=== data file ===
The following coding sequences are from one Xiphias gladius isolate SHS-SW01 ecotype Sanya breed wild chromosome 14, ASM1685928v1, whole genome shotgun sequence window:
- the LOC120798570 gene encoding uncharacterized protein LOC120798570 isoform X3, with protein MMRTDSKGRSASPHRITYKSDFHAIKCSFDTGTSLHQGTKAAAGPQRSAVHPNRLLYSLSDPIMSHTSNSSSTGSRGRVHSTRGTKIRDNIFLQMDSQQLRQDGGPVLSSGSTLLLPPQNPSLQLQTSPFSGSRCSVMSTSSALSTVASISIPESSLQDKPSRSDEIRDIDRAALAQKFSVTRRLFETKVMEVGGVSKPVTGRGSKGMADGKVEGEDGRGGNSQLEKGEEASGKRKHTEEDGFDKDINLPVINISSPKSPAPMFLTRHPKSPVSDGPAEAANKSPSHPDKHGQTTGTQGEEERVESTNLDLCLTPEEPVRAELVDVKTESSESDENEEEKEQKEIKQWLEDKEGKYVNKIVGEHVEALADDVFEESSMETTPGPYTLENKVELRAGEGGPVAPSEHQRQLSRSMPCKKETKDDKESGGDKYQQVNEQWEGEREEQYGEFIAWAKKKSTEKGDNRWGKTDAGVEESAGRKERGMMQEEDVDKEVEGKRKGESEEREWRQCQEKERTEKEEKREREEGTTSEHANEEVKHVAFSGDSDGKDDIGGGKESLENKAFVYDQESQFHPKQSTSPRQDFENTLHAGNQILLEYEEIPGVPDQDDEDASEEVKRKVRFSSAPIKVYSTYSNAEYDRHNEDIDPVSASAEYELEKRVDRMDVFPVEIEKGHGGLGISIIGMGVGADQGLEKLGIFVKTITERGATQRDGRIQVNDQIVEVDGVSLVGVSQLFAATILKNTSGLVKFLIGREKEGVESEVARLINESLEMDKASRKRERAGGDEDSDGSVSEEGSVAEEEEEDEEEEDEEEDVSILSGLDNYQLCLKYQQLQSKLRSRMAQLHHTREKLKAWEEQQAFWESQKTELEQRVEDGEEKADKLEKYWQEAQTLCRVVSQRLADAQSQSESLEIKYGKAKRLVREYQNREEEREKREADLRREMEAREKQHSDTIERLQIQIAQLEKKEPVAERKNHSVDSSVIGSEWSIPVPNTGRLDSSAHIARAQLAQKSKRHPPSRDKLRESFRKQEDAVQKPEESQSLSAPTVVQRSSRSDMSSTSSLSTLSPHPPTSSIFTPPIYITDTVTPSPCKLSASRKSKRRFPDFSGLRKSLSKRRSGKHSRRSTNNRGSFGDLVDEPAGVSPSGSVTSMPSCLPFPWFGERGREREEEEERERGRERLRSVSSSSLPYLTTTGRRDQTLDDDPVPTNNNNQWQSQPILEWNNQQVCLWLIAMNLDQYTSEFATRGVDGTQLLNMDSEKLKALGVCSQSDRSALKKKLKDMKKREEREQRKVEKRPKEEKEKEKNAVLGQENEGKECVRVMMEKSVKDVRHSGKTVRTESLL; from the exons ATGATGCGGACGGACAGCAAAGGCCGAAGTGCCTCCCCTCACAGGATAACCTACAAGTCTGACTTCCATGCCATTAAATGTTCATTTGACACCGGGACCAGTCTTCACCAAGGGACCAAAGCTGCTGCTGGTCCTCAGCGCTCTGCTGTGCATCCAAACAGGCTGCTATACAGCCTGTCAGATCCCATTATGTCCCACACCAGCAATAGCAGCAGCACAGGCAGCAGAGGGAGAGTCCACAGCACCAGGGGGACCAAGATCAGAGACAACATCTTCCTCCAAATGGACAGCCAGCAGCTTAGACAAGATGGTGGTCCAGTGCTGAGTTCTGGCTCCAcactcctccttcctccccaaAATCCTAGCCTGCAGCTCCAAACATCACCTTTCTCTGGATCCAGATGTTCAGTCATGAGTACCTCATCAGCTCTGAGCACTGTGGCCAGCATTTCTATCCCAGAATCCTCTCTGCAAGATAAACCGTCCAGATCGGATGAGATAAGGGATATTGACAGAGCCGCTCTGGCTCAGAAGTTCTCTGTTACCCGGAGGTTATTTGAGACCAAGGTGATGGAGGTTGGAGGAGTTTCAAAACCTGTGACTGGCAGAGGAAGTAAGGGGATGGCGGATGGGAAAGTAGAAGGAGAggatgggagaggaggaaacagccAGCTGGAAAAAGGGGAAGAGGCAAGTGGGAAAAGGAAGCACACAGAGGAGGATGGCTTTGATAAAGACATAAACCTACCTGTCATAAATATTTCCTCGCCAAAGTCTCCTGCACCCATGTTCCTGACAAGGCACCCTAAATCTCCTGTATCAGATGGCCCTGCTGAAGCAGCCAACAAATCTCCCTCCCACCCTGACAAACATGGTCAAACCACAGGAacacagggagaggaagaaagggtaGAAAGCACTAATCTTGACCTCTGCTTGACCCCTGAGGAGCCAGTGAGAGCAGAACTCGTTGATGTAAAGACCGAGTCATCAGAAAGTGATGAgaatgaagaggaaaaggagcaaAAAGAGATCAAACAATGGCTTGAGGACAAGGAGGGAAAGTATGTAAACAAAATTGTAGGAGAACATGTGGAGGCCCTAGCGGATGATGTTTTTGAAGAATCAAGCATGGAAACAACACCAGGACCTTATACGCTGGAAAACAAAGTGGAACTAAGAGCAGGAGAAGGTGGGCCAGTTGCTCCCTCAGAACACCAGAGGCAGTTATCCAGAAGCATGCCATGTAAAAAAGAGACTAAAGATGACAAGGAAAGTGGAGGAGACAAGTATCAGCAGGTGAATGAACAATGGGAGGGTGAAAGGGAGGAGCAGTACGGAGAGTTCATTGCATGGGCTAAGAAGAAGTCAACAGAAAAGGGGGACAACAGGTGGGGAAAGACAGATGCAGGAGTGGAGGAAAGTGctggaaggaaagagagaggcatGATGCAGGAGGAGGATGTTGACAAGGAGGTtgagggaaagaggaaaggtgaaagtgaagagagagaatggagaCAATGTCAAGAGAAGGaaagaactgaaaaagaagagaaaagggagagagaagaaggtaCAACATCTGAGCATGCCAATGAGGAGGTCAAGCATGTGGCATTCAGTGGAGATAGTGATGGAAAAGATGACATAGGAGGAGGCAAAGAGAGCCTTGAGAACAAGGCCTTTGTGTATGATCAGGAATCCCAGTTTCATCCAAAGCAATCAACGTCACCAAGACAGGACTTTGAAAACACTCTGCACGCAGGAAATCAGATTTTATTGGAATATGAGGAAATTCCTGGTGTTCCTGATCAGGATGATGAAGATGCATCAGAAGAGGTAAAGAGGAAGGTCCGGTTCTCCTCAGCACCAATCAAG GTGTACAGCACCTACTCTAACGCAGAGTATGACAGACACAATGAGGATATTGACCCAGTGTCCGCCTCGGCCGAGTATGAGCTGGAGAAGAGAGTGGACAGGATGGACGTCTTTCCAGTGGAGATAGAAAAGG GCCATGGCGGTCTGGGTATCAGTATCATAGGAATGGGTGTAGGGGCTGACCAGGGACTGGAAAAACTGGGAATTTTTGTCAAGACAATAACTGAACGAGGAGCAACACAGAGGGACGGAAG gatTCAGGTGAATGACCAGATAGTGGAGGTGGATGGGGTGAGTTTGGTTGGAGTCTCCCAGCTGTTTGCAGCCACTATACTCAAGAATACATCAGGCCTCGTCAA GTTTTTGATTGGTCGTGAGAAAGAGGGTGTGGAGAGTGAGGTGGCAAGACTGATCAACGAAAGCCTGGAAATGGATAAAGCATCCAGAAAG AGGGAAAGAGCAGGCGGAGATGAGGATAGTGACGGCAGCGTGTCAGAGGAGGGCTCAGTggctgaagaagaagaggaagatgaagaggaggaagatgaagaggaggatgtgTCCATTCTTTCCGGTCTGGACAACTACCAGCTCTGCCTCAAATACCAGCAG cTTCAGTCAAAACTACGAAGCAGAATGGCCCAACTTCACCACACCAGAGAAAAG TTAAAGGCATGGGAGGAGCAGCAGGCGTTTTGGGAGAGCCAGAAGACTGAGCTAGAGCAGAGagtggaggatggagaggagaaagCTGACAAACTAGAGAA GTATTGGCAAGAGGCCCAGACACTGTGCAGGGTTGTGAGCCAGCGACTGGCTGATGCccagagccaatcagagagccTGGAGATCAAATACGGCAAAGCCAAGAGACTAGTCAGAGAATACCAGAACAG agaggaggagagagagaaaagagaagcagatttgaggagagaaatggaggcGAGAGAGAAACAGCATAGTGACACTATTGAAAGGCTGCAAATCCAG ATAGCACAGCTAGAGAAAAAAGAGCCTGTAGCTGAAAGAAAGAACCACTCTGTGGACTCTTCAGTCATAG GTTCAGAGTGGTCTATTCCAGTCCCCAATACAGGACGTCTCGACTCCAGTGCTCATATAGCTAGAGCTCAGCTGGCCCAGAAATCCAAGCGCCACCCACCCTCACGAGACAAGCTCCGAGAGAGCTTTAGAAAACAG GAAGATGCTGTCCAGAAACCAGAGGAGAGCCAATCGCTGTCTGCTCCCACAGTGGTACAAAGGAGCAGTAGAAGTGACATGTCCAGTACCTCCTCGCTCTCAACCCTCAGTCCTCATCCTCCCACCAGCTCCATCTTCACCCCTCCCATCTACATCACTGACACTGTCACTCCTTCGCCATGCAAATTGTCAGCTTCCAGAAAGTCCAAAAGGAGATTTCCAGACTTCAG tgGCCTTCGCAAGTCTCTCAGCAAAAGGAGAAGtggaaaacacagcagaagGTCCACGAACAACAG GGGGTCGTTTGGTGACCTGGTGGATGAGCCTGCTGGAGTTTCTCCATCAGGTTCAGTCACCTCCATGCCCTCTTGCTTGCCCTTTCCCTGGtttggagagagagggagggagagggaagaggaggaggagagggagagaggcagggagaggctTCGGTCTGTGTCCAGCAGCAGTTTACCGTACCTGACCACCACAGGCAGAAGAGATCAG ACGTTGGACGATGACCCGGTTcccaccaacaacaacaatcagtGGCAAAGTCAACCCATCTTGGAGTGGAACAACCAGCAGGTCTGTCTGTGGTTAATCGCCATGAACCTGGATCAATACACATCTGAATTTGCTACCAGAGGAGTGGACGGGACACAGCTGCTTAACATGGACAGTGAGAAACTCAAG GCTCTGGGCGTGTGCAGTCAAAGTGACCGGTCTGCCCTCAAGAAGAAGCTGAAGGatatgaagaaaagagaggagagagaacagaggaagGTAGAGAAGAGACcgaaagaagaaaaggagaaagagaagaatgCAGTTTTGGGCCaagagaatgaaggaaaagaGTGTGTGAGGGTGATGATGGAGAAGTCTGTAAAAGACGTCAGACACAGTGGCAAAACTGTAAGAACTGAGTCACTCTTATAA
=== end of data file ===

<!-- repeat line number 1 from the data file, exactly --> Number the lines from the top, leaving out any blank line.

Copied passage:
The following coding sequences are from one Xiphias gladius isolate SHS-SW01 ecotype Sanya breed wild chromosome 14, ASM1685928v1, whole genome shotgun sequence window: